The storm lasted for two hours, with an entire month's worth of rain falling on the city, causing flooding in many areas.
Water even entered the famous Uffizi art gallery, home to countless works of priceless art. A video of the intense rainfall and flooding can be seen below.
During the tempest, hailstones pounded the city and smashed windows, while strong winds uprooted trees and sent them slamming into buildings – some areas of the city were also hit by a tornado.
Power lines went down, plunging the city into darkness, while train services were stopped for nearly five hours.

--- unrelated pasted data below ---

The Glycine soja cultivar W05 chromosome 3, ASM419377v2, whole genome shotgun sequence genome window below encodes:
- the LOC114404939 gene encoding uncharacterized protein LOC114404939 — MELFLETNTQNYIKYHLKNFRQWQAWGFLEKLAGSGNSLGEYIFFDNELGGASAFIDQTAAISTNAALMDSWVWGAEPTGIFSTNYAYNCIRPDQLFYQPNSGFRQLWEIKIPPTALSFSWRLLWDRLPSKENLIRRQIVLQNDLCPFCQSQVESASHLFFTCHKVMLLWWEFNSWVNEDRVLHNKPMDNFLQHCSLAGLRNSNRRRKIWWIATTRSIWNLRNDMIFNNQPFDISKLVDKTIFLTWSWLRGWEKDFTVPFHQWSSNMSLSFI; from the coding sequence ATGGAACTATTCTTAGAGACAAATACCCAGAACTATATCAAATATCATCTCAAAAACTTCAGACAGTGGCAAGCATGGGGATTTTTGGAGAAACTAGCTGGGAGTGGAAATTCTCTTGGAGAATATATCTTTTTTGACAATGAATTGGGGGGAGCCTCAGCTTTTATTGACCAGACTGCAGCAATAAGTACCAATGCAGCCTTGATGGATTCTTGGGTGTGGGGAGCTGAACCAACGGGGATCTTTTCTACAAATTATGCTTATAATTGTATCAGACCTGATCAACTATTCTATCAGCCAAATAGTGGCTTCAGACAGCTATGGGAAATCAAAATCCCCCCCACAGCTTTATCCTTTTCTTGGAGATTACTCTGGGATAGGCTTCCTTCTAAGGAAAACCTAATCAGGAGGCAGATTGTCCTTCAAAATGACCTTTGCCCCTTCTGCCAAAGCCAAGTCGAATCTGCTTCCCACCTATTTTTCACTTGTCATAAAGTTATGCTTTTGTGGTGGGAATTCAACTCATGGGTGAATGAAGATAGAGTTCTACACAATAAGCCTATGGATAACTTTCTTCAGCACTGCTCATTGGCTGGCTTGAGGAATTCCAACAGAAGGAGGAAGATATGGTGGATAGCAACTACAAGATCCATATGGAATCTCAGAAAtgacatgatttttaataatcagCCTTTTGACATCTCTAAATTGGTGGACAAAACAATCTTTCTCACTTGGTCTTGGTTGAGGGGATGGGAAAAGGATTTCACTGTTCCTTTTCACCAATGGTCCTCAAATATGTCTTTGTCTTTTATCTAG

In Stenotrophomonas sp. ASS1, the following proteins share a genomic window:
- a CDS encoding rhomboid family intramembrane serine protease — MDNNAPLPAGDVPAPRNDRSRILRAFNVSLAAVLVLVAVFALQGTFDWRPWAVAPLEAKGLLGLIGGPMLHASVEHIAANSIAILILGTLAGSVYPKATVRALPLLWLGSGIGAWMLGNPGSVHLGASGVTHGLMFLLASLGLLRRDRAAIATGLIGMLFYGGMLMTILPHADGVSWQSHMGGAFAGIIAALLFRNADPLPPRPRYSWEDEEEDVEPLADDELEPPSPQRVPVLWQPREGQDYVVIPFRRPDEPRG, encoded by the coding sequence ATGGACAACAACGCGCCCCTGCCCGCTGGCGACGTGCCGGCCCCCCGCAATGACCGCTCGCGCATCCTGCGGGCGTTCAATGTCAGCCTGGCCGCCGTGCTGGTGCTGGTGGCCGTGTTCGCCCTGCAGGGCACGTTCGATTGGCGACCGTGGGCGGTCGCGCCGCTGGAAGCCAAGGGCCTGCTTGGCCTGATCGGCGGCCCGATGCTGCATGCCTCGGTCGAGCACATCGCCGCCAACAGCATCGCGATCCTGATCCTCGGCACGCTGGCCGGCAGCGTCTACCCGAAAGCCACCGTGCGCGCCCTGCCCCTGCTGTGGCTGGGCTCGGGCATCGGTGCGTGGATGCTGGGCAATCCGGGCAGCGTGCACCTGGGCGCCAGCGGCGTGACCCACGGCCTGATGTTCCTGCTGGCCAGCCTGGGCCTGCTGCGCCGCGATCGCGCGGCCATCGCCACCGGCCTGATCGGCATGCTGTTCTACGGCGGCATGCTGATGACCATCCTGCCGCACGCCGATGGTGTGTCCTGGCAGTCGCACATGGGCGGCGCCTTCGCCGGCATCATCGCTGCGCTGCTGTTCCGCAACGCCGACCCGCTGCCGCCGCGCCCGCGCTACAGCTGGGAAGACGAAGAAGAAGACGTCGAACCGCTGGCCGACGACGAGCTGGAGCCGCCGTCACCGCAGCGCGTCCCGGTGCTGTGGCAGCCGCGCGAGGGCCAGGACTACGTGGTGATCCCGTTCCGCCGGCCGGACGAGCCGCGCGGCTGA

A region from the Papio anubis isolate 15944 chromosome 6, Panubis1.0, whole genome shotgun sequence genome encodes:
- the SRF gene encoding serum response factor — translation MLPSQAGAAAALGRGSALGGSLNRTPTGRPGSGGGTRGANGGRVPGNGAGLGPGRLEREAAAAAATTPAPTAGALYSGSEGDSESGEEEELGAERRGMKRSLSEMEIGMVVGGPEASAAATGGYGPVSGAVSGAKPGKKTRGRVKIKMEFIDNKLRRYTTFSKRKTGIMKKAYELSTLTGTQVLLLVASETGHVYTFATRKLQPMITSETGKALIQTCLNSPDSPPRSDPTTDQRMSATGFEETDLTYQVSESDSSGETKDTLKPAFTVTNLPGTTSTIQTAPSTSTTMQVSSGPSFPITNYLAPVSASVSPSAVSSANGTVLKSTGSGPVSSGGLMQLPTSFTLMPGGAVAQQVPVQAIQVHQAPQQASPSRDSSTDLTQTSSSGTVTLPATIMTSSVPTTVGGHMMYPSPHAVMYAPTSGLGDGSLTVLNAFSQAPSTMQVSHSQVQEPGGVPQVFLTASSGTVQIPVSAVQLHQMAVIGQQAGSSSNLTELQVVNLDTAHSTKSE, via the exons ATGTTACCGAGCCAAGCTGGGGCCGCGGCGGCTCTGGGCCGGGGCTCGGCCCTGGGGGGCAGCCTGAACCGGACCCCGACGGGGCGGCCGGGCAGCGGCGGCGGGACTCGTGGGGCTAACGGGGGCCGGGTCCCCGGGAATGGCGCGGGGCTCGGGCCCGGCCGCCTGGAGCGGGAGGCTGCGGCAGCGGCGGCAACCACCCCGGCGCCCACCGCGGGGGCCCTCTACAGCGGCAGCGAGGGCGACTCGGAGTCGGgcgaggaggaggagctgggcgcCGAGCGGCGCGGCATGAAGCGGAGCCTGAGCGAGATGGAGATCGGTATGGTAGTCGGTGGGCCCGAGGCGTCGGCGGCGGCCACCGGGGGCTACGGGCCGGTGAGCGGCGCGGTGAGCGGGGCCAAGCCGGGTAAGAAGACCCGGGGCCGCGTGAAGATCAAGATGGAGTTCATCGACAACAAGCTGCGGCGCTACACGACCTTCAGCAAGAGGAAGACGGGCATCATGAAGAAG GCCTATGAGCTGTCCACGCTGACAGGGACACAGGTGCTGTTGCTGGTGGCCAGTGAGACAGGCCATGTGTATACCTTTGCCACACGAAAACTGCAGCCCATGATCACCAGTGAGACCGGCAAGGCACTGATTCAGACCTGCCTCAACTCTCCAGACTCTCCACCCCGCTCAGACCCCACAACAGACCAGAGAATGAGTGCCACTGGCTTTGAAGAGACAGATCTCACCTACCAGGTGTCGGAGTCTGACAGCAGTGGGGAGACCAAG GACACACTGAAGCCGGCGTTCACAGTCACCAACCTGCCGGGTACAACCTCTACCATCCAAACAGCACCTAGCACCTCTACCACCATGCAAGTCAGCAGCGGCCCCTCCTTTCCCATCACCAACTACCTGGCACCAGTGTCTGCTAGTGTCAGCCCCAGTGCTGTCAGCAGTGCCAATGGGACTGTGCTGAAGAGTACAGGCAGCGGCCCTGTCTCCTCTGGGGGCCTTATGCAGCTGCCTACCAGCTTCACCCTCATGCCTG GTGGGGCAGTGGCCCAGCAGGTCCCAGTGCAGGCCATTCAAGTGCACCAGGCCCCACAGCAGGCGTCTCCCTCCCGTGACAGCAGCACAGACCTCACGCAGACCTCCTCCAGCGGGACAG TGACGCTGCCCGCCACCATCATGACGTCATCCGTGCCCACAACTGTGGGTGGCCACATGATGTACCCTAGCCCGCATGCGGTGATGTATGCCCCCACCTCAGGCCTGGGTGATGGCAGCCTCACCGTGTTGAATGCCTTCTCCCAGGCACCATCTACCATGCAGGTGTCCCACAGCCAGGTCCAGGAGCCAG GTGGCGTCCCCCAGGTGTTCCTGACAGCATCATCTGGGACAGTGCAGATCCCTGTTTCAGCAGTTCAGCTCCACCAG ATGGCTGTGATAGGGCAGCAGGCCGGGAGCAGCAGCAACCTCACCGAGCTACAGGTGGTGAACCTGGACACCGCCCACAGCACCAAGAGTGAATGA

The storm hospitalized 19 people, caused the roof of one building to collapse and has left the city in a state of disrepair.
Mayor Dario Nardella has declared a state of emergency and has met with the region's president, Enrico Rossi, to discuss how to best deal with the clean-up.
“One of the possibilities we're looking at is using the migrants housed in Tuscany for the first stage of the clean up,” a spokesperson from the regional government was quoted as saying in Blitz Quotidiano.
“Specialists are working out if it's feasible or not.”
The first stage of the clean up would likely involve clearing away the broken glass, branches, tiles and mud that currently litter the streets.
In the past, migrants haven't needed to be put to work but have helped out of their own accord after similar incidents.
Just last month, a dozen migrants repaid the Venice area for its hospitality by rushing to help clear up the debris after a freak tornado tore through Riviera della Brenta.